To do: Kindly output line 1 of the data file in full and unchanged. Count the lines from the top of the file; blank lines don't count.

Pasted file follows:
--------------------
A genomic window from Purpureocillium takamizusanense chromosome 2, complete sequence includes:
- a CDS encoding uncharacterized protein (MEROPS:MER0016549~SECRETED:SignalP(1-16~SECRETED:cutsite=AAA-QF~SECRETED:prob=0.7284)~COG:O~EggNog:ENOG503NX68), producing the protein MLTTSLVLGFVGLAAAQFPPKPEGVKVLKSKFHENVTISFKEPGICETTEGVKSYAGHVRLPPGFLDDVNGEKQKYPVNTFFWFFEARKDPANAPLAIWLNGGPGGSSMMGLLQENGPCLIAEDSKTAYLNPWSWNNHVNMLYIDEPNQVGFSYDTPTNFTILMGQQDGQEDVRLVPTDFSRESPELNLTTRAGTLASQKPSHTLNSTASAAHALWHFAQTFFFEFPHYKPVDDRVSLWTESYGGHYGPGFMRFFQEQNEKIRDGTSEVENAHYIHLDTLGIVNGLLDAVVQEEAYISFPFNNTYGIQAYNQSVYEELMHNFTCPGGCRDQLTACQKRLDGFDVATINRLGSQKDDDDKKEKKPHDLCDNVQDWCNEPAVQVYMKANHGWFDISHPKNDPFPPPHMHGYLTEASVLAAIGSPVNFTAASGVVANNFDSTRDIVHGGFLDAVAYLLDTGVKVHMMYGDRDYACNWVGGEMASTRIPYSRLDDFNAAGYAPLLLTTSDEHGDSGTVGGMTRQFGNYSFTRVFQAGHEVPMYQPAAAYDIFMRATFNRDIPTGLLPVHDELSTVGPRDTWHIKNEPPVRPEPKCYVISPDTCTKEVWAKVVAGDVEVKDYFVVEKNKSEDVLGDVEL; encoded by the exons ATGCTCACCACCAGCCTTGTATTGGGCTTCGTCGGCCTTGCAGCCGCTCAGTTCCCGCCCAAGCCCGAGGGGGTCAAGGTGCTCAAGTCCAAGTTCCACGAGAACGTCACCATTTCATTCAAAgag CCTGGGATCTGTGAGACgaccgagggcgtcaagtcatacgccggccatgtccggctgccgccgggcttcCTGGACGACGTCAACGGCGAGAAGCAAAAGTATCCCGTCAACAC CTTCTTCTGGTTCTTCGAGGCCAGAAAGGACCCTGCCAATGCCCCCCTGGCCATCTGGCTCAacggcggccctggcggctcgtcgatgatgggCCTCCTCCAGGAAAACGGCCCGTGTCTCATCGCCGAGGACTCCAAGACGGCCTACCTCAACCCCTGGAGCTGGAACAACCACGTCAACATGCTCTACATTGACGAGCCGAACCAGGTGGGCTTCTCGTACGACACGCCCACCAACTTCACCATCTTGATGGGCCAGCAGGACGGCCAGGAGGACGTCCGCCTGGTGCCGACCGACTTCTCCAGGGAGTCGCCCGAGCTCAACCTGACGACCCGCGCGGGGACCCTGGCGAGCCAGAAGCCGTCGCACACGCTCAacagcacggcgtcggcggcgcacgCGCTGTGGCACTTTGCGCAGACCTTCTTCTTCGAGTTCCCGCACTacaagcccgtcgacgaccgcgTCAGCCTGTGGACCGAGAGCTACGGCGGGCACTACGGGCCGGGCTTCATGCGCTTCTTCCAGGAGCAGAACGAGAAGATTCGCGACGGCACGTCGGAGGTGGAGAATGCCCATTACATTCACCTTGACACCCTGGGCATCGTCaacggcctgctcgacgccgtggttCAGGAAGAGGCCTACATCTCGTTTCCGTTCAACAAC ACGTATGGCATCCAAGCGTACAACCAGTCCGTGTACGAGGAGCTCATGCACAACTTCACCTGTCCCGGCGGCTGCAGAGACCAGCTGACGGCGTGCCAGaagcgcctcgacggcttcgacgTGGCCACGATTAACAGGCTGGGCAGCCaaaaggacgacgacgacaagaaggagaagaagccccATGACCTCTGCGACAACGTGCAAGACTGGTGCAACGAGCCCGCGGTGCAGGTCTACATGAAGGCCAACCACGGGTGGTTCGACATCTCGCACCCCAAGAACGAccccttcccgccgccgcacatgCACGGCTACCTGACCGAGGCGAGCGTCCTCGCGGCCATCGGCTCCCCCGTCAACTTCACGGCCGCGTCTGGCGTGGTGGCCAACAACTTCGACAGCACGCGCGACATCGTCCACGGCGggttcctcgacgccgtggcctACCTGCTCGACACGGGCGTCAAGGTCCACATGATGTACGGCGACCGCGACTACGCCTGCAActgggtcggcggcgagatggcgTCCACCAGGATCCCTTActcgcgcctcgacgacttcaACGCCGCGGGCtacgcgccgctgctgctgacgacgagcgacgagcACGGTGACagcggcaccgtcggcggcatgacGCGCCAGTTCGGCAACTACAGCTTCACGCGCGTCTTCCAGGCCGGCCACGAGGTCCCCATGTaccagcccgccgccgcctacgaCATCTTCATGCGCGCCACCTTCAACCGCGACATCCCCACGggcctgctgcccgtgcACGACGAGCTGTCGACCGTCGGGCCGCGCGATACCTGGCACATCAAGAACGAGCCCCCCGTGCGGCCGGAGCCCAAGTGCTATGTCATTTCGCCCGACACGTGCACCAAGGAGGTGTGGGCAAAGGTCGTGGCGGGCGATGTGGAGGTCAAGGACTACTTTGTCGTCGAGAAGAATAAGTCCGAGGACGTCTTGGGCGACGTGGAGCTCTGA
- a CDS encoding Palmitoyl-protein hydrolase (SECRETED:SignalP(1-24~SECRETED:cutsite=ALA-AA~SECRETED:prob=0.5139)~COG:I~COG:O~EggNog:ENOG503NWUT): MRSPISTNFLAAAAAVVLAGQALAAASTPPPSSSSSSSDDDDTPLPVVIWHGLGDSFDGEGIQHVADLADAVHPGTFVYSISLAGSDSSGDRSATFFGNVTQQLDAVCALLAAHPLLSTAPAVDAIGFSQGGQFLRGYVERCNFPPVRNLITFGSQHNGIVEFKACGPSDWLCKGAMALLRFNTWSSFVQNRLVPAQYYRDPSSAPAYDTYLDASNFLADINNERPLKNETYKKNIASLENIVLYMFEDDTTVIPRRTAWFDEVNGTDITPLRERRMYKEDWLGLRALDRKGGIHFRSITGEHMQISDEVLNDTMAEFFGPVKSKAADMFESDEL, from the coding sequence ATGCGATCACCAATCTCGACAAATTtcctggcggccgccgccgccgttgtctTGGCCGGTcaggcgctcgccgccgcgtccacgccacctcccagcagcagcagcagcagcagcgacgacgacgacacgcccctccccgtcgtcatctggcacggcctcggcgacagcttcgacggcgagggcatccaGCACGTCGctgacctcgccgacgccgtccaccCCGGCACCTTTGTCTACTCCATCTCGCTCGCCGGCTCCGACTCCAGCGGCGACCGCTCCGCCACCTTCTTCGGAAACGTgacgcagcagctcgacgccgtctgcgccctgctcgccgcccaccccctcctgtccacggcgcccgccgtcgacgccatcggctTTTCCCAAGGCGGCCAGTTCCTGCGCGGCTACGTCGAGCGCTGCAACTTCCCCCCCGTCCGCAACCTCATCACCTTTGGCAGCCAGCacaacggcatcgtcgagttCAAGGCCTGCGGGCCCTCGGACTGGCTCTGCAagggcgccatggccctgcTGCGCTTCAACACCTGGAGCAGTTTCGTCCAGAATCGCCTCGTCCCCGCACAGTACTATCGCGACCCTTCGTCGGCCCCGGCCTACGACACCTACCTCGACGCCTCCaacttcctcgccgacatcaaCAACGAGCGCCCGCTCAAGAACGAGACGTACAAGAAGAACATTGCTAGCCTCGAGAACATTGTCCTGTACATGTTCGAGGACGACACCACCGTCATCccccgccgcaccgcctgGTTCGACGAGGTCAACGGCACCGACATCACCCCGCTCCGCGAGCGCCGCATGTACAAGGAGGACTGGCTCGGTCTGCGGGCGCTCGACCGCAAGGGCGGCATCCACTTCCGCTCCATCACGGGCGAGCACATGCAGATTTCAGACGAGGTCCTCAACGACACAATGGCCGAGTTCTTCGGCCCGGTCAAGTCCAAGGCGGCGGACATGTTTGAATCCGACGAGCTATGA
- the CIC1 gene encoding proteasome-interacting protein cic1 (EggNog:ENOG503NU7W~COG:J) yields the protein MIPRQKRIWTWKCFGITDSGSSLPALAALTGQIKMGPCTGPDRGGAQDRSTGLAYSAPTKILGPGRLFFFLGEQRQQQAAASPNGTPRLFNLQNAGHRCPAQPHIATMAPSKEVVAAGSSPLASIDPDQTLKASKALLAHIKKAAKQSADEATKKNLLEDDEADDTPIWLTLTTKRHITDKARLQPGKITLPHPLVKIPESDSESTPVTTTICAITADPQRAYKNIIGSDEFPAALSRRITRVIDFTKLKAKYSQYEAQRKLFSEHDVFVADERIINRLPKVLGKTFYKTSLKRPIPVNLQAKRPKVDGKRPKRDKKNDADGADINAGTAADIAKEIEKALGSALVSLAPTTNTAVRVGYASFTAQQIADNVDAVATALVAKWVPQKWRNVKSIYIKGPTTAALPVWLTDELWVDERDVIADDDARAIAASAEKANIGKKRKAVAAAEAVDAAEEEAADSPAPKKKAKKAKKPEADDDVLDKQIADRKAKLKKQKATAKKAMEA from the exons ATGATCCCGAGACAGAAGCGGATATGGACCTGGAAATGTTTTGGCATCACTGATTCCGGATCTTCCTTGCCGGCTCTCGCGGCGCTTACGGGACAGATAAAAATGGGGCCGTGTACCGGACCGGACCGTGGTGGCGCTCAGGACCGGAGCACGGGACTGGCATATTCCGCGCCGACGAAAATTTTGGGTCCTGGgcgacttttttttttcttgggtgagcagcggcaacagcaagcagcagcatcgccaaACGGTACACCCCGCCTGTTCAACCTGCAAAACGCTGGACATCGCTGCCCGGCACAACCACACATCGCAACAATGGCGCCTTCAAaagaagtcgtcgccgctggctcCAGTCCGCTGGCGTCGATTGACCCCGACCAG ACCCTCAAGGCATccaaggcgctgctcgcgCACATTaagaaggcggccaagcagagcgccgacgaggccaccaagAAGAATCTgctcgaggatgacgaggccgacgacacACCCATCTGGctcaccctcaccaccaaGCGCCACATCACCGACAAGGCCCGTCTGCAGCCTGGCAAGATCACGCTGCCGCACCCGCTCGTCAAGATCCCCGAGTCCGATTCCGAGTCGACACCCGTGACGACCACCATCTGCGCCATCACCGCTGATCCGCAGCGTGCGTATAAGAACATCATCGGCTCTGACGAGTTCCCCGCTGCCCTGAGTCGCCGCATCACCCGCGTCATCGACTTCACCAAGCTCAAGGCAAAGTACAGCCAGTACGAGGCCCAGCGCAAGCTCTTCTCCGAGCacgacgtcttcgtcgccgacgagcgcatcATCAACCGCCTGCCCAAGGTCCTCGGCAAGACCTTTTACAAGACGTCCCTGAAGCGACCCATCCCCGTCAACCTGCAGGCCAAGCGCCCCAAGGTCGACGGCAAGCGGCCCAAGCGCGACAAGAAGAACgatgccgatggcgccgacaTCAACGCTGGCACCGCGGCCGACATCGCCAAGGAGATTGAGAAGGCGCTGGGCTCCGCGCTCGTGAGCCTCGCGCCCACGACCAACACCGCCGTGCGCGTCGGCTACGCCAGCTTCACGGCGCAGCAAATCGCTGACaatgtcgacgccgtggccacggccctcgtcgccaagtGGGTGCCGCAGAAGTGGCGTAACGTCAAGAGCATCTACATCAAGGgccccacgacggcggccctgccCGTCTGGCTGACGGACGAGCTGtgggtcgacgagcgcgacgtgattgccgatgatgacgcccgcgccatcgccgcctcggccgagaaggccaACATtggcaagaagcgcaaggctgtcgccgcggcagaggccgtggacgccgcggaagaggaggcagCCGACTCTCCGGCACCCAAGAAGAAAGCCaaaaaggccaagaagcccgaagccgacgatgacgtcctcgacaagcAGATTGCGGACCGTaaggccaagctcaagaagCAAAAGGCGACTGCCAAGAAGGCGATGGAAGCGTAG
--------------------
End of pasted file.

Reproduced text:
A genomic window from Purpureocillium takamizusanense chromosome 2, complete sequence includes: